• Internal control

Business risk is a major concern for management. The audit committee's role is to monitor management's strategy to ensure that appropriate controls are in place and are effectively functioning. Focus should be on the effectiveness and efficiency of operations, the reliability of internal and external reporting and compliance with laws and regulations and internal policies and procedures.

  • Audit

The audit committee should monitor the internal and external audit coverage to ensure that all key risk areas are considered. This includes the assessment of the quality of auditors' services and fees charged.

  • Responding to management needs

According to the experience of committee members, the audit committees may consider additional issues as specifically delegated by the board of directors. These include the review of compliance with regulations including listing rules and other industry or legal requirements.

Recent developments in corporate governance will lead to an expanding role for the audit committee as directors seek help in discharging their corporate governance responsibilities and in meeting today's business challenges. There is also an increasing trend to have the audit committees reviewing the legal and ethical conduct of management and employees.

  1. Directors and senior management's remunerationá

    The remuneration of directors and senior management should be included in the corporate governance process. The amount and method in which senior management are remunerated has an impact on the public reputation and morale of the corporation. The level of remuneration should be sufficient to attract and retain talented directors and senior management and to encourage them to work in the best interests of the corporation. As an incentive, remuneration should be structured so as to link reward to performance. A well-established practice of transparency is to disclose the remuneration paid to directors and senior management in the annual report.á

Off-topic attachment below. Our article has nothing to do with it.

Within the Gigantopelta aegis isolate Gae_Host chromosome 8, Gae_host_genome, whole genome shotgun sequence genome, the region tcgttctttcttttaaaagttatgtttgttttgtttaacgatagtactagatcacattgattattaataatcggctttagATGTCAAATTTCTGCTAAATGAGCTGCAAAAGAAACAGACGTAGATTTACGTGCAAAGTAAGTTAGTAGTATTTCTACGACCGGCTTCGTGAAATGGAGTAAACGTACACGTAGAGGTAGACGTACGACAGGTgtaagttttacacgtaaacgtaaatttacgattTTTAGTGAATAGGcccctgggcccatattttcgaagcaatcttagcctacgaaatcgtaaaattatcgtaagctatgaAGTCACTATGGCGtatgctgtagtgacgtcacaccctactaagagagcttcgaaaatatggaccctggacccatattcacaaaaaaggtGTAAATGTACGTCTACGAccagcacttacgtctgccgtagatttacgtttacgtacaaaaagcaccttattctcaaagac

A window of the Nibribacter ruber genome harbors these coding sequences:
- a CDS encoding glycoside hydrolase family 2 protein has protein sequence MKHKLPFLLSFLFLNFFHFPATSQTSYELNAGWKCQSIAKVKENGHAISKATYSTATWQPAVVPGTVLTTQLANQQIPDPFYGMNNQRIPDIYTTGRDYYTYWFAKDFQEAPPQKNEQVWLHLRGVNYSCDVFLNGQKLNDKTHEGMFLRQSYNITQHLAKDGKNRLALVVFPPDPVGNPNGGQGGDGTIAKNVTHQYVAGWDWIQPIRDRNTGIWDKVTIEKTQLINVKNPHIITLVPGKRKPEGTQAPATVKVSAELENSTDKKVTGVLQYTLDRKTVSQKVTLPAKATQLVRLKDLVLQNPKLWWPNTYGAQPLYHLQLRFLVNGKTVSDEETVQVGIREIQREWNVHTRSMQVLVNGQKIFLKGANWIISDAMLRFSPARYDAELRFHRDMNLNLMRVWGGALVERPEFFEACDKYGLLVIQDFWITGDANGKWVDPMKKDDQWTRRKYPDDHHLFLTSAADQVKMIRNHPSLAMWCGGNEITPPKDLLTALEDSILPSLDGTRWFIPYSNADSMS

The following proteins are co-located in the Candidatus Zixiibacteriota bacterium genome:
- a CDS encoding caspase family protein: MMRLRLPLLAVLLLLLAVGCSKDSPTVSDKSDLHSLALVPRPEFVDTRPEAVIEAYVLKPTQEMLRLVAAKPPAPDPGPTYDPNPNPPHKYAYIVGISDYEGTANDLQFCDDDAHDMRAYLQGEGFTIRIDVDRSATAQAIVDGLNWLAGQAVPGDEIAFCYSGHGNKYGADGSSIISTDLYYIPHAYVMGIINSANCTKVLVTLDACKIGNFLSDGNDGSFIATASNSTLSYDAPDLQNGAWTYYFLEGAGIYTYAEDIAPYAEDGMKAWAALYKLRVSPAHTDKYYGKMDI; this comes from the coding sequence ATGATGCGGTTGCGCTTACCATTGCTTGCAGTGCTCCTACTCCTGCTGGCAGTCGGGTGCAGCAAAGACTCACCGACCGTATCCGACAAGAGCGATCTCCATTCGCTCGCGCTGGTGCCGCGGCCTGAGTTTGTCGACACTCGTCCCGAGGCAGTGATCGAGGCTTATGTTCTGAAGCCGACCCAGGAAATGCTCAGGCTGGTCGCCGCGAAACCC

2. The shareholders and annual general meeting (AGM)á

    Constant communication should be encouraged between the corporation and investors to ensure transparency of corporate operations. Corporations should make good use of the AGM to communicate with private shareholders and encourage their participation.

  3. Accountability, audit and transparency

The board should present a fair assessment of the corporation's financial position and prospects to ensure accountability of their performance. The auditors should report to shareholders independently in accordance with professional requirements.

Limitations to Asian companies

Corporate governance has gained importance in Asian business circles since the Asian financial crisis in 1997 exposed the lack of openness and accountability of Asian companies and governmental organizations. Corporate governance is regarded as a key to the establishing healthy Asian corporations. Imposing the entire Western model of corporate governance on Asian companies, however, without modification, is unlikely to create value to Asian companies.

The fundamental difference is culture. The United States and Europe are known to be open societies with written constitutions that protect freedom, strong frameworks of laws and regulations, established capital markets and democratic environments. The concept of fiduciary duty, the basis of effective corporate governance, has been well recognized and is expected in these environments. Asian societies, however, tend to have a more closed nature, where obedience and familial relationships are important. People in Asia are better acquainted with an environment that does not emphasize reward based on merit and are therefore indifferent to fault. Trust, linked by blood, is paramount rather than fiduciary duty and accountability.